Table 1. One Dimensional Arrangements of Four Bit Data Elements 
Let S be a nonempty set. A binary relation on S is a subset R ⊆ S^{2} where S^{2}: = {(a,b) : a ∈ S, b ∈ S}. For a,b ∈ S we say that a is Rrelated to b, and write aRb, precisely when (a,b) ∈ R, We say that R is:
 1
reflexive if (a,a) ∈ R for all a ∈ S;
 2
symmetric if for every (a,b) ∈ R we also have (b,a) ∈ R
 3
antisymmetric if for every pair of distinct elements a,b ∈ S at most one of (a,b) and (b,a) is an element of R;
 4
transitive if for every triple of elements a,b,c ∈ S with (a,b) ∈ R and (b,c) ∈ R we also have (a,c) ∈ R;
 5
an equivalence relation if R is reflexive, symmetric, and transitive.
There is a strong connection between the theory of relations on a set and graph theory. In the following definition, we use some graph theory terminology.
Let S be a nonempty finite set and R ⊆ S^{2} a symmetric relation on S. For a,b ∈ S a walk from a to b, if one exists, is a finite sequence (k_{i})_{i∈{1,…,n}}, n ∈ is odd, such that:


we have k_{i} ∈ S if i is odd and k_{i} ∈ R if i is even;

for i even we have k_{i} = (k_{i1},k_{i+1}).
For a,b ∈ S let K_{a,b} denote the set of all walks from a to b. The Rdistance between two elements a,b ∈ S is
 (2)
As R is symmetric, the Rdistance d_{R} defined in Definition 3 is either a metric or an extended metric on S. By extended metric we mean a metric that takes nonnegative values on the extended real line, [∞, ∞].
Proof: One checks the four standard metric axioms.
Let S be a nonempty finite set and n: = #S. Then, S^{2} is the equivalence relation on S with just one equivalence class. Although the graph diagram of a graph need not be unique, by applying uniformity principals for the lengths of edges and angles between adjacent edges, many graph diagrams are unique. For example, the graph diagram of S with the relation S^{2} is given by the edges and vertices, nodes, of the n1 dimensional regular simplex, for example, for n = 4 the simplex is a tetrahedron.
In the sequel, the following metric will also be useful.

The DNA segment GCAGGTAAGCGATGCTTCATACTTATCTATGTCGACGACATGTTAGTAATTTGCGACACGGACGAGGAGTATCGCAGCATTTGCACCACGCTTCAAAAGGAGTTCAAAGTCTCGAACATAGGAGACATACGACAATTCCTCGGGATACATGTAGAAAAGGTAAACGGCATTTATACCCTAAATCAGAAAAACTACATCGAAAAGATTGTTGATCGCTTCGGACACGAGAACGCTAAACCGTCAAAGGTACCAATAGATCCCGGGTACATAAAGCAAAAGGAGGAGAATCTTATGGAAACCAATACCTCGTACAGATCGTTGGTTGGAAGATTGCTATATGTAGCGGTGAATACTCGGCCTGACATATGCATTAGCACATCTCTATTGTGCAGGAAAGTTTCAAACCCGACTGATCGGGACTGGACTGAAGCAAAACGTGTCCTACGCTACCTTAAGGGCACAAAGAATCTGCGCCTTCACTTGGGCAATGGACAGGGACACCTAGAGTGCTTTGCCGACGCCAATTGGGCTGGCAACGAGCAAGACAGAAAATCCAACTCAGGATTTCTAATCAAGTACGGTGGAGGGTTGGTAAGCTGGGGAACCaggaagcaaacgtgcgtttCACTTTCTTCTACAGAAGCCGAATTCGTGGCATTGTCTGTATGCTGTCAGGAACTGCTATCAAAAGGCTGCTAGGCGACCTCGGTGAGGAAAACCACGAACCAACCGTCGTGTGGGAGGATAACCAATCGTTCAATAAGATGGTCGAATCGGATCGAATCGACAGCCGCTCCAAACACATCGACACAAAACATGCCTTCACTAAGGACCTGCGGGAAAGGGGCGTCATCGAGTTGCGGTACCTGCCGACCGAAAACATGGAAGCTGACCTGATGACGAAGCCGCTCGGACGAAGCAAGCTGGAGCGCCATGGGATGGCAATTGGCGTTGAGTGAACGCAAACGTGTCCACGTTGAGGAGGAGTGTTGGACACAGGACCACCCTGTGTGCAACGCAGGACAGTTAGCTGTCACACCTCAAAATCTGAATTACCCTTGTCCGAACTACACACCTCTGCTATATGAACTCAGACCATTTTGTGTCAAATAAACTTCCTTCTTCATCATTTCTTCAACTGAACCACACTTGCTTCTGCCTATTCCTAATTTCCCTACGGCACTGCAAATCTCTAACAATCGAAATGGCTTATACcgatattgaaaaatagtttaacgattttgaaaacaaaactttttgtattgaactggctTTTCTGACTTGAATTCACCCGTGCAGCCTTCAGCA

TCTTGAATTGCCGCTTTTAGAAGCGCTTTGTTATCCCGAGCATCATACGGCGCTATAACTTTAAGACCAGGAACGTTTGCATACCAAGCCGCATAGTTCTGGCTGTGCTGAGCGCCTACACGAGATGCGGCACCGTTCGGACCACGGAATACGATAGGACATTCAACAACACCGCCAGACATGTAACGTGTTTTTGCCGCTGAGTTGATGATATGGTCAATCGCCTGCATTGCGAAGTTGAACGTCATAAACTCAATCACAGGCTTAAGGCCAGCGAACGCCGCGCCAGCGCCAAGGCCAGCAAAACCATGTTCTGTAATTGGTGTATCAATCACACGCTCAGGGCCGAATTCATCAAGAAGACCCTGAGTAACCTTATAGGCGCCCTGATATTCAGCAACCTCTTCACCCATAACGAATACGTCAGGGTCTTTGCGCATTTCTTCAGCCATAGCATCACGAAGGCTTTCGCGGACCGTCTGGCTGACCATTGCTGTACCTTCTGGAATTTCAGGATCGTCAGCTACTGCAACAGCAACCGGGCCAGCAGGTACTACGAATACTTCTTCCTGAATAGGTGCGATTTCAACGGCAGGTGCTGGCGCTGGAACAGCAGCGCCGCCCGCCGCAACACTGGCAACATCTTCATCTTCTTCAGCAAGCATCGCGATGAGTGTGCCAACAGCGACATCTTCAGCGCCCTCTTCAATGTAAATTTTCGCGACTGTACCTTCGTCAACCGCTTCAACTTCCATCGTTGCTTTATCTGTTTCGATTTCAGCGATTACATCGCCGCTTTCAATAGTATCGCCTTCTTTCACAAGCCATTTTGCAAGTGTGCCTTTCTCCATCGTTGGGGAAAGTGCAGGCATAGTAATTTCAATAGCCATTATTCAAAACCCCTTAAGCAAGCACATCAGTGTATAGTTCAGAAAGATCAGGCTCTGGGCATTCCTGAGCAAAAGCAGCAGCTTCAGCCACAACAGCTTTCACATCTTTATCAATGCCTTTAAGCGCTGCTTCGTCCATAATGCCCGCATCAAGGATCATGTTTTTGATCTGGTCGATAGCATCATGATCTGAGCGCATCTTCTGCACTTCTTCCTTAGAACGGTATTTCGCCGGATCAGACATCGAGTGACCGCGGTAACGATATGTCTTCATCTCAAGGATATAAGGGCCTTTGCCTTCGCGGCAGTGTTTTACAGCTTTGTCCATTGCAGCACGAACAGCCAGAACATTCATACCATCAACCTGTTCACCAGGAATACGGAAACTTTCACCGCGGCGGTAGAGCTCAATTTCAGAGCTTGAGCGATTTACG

Proof: Standard for S^{2} finite.
The following example shows how typical data determines a structure on the carrier set.
With reference to Table 1, again let T = {S_{5},S_{10},S_{13}} be the set of typical data for S = {a,b,c,d}. With reference to Definition 1, we note that each typical data element S_{i} = {(a,f_{i}(a)):a ∈ S, f_{i}:S {0,1}} defines an equivalence relation on S of the form
 (4)
Hence, from T we obtain the relation tables in Figure 1. Note that for numerical cell values use 1f_{i}(a) − f_{i}(b) for a,b ∈ S.
Now, we aggregate the relation tables in Figure 1 into a single weighted relation table R_{T} by calculating the mean number of dots per table cell. Hence, for a,b ∈ S, R_{T} shows the proportion of equivalence relations defined by the elements of T that have a related to b. The table R_{T} is shown in Figure 2. Now, for a threshold value of 0.5, we round the cell values of R_{T} such that values greater than 0.5 are rounded up to 1 and values less than or equal to 0.5 are rounded down to 0. This results in the relation R_{S}. We note that a relation obtained in this way will always be symmetric, but in general it need not be transitive. In particular, R_{S} is not transitive, but as it is symmetric, it defines a metric or an extended metric on S by Lemma 1. Hence, we will refer to S with R_{S}, defined by T, as the carrier space.
The graph diagram of S with the relation R_{S} is given by G_{S} in Figure 2. Arguable G_{S} is one dimensional and we note that it agrees with our discussion at the beginning of Section 2 since being a nondirected graph.
We note that as theory develops it might be useful to retain the weighted relation R_{T} instead of only working with R_{S}. In particular, one can obtain a hierarchy of relations from R_{T} by varying the rounding threshold. However, there are good reasons for choosing a rounding threshold of 0.5. In particular, R_{S} is such that the mean of the distances between R_{S} and the elements R(S_{i}) obtained from T is minimized, that is,
 (5)
In general, R_{S} need not be unique in this respect if the value 0.5 appears in the relation table for R_{T}. We will shortly relate R_{S} to something we will call float entropy that also supports a rounding threshold of 0.5.
The following example uses typical data, which defines a structure on the carrier set that is not one dimensional.
With reference to Table 1, let T′ = {S_{6},S_{9},S_{16}} be the set of typical data for S′: = S where S is the carrier set of Example 2. Following the theory introduced in Example 2 gives the results presented in Figure 3.
2.1. Float Entropy
In this short subsection, we will discuss the notion of float entropy. Let S be a carrier set, T ⊆ Ω_{S} the typical data of S and R a relation on S. Suppose we consider T to be the set of possible messages that can be sent to a receiver. In standard information theory, the receiver would also have a copy of T, so that sending a message only involves sending enough information to identify the intended element. Instead of this, suppose that the receiver only has a copy of S and R. For S_{i} ∈ T, if the relation R(S_{i}) is relatively close to R with respect to d_{Δ}, then the number of bits that need to be sent to the receiver to specify S_{i} will be relatively small. In this case, S_{i} is highly compressible, carries little information and is highly structured relative to R. We summarize this situation by saying that S_{i} has low float entropy relative to R. The extreme case of minimum float entropy occurs when R(S_{i}) = R, which is possible if R is an equivalence relation. With reference to Definition 1, we can quantify float entropy relative to a given relation R as follows,